Gender Equity Issues in Technology Education: A Qualitative Approach to Uncovering the Barriers
This study was conducted in order to discover existing barriers that discourage females from enrolling in technology education (TED) classes in high school and college and to offer suggestions on ways to overcome those barriers. A pilot study was conducted in 2005 at an International Technology Educatorâs Association (ITEA) National Conference to help inform the researcher on the best way to collect data for the study. Participants for the pilot study included female technology education students from several major universities around the country. As a result of the pilot study, qualitative research methods were utilized including a survey for demographics, focus groups, small group interviews, and document analysis. The subjects for the current study were male and female students attending a major university who were enrolled in technology education courses as well as a group of females who were not technology education majors. Three groups were interviewed for the study: one group was comprised of females majoring in technology education, a second group was made up of females enrolled in an introductory graphic communications class who were not technology education majors, and the final group was a group of male technology education majors. Analysis of the data explored possible explanations for and solutions to low female enrollment in technology education and technology-related fields which could influence the way technology education and STEM classes are taught in the future.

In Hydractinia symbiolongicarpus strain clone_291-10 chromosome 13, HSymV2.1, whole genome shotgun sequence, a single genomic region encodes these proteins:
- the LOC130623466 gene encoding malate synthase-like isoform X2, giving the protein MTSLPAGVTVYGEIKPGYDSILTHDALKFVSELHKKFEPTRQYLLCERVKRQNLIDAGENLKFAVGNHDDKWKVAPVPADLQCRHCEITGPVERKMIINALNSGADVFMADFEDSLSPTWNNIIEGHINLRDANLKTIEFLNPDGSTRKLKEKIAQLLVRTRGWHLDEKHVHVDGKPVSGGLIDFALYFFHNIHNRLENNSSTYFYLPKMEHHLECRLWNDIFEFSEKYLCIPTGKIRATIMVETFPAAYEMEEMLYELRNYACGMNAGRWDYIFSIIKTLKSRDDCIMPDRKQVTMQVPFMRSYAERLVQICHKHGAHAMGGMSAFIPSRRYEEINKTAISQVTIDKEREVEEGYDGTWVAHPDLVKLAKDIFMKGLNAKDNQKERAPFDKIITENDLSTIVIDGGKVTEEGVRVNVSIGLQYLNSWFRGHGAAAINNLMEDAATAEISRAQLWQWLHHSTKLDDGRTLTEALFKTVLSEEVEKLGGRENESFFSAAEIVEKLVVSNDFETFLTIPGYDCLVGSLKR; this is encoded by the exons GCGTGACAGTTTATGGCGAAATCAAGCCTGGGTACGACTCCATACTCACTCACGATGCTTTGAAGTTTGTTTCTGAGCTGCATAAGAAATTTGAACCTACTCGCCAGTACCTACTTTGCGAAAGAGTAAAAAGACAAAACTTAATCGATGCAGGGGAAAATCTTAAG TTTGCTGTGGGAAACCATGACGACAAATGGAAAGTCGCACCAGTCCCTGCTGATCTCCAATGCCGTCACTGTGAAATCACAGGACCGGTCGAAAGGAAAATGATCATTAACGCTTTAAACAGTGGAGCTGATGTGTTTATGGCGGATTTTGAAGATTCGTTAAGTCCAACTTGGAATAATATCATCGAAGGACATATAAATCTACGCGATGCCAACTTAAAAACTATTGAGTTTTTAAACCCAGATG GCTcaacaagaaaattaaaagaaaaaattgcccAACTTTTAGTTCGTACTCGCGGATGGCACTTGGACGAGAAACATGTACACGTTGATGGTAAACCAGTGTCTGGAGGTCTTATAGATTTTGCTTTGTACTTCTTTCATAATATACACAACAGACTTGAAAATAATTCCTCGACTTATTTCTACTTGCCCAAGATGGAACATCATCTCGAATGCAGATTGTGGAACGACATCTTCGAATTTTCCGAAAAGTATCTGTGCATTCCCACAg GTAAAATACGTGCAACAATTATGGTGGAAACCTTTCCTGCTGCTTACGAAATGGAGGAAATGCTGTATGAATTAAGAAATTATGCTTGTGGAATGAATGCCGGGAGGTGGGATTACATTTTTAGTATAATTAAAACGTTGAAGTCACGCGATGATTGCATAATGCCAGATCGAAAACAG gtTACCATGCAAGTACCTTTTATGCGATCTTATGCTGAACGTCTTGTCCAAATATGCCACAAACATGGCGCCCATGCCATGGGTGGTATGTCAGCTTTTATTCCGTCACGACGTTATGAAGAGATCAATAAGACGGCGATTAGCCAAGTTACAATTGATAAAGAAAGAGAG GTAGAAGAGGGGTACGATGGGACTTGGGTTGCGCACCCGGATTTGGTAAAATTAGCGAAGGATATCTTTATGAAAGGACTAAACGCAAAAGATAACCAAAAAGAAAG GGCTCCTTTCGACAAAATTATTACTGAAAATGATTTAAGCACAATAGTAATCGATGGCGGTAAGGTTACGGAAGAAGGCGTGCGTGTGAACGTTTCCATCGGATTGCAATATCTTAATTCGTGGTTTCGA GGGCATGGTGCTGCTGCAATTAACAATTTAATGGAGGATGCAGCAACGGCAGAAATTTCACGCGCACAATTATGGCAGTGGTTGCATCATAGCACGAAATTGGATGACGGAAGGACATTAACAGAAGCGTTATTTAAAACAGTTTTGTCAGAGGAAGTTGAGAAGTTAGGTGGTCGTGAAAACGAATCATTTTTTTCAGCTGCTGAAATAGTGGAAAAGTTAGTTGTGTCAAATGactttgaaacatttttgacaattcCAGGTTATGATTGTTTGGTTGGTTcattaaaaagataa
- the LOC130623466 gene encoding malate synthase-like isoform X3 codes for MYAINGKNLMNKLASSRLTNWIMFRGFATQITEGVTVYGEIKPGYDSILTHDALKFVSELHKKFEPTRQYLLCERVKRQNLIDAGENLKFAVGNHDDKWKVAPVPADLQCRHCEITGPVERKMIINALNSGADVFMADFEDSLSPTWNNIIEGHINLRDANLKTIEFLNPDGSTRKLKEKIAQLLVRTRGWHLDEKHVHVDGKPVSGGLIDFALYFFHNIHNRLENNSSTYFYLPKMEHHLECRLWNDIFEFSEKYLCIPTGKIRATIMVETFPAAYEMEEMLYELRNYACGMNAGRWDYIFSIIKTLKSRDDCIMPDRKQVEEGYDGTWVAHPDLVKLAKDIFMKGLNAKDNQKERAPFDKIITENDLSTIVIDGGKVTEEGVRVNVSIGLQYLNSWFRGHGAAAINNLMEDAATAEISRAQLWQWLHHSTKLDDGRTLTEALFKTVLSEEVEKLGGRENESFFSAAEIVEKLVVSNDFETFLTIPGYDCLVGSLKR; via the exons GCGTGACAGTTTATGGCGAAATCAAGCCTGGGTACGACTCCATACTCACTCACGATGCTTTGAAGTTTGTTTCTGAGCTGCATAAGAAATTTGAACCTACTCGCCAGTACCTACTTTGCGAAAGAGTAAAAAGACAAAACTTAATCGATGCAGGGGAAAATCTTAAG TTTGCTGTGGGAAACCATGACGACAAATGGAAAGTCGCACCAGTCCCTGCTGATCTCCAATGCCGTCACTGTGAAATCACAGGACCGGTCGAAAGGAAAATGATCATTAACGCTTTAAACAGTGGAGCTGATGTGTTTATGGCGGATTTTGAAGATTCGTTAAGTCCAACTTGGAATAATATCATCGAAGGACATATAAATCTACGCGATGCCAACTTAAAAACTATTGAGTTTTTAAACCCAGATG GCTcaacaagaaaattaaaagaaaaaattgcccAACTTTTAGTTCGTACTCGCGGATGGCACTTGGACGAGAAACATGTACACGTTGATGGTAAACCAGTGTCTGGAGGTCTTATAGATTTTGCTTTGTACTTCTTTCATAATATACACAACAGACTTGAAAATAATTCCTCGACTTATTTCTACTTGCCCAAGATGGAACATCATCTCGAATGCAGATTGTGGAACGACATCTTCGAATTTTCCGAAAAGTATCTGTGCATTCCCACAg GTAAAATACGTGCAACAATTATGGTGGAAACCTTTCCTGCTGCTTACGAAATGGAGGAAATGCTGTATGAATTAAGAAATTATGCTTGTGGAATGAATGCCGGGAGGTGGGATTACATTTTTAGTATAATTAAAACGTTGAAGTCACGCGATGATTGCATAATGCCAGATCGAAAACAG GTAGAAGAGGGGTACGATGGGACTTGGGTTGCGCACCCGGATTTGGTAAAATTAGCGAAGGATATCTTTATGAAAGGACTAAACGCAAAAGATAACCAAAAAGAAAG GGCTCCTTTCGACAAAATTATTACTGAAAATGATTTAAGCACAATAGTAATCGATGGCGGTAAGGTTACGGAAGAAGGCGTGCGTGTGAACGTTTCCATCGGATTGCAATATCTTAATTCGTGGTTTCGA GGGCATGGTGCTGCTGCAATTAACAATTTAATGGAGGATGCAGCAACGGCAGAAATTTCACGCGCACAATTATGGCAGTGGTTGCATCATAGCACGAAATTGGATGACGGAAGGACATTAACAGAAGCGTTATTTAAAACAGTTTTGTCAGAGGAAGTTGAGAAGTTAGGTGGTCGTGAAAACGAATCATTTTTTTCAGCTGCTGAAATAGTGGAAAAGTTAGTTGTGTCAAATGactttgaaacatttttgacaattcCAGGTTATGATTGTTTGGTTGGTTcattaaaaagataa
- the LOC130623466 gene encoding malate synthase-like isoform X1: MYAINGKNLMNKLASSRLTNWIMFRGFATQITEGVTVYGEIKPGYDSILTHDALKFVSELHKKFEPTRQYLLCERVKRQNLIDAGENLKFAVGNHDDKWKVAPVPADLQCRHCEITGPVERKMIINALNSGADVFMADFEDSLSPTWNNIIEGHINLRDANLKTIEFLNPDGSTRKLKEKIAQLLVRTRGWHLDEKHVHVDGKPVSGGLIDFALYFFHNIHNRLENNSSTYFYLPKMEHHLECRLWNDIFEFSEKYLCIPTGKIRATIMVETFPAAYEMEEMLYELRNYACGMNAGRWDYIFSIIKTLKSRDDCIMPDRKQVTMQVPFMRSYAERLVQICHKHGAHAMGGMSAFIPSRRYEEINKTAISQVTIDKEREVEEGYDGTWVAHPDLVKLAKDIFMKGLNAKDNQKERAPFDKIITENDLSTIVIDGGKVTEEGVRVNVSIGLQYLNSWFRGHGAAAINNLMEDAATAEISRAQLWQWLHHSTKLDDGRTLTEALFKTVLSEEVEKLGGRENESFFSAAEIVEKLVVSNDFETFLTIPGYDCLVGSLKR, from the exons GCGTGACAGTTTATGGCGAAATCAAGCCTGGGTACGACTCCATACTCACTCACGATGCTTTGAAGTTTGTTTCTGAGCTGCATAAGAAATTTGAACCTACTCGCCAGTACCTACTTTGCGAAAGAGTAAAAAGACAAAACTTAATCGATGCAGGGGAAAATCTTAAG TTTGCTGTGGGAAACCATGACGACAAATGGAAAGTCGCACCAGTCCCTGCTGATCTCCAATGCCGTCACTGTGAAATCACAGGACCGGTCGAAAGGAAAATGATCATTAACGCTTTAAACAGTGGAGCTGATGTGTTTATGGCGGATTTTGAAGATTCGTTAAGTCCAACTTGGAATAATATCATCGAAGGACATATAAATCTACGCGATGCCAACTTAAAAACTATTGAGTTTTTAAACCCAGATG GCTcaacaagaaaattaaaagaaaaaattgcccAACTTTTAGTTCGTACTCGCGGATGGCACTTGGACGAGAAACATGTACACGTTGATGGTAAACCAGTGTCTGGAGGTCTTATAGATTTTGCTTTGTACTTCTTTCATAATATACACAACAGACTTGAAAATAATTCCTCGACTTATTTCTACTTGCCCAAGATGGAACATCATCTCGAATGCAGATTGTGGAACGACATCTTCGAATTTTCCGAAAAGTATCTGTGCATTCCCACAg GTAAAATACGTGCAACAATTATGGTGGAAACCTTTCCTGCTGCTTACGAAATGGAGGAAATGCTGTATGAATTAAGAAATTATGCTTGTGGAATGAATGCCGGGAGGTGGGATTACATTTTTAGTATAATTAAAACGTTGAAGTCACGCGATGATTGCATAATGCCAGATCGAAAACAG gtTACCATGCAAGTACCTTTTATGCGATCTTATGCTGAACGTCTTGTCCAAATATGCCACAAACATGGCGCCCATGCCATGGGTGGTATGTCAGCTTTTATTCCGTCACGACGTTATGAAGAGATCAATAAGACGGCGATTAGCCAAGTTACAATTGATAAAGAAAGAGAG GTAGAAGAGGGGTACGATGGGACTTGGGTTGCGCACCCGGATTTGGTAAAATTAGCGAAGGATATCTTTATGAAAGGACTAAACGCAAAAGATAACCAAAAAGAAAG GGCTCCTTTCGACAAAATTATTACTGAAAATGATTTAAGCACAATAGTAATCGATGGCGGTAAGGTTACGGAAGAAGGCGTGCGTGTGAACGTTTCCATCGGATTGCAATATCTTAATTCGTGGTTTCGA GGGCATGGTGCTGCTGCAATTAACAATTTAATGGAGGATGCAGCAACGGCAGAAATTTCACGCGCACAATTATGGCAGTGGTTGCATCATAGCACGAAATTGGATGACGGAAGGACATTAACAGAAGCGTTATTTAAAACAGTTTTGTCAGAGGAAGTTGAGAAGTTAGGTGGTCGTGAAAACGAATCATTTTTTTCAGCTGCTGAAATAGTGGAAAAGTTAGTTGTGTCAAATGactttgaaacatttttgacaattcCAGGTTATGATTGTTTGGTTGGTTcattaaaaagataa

Advisor:Dr. Catherine Warren; Dr. Alice Scales; Dr. Theodore Branoff; Dr. William J. Haynie
School:North Carolina State University
School Location:USA - North Carolina
Source Type:Master's Thesis
Date of Publication:12/15/2008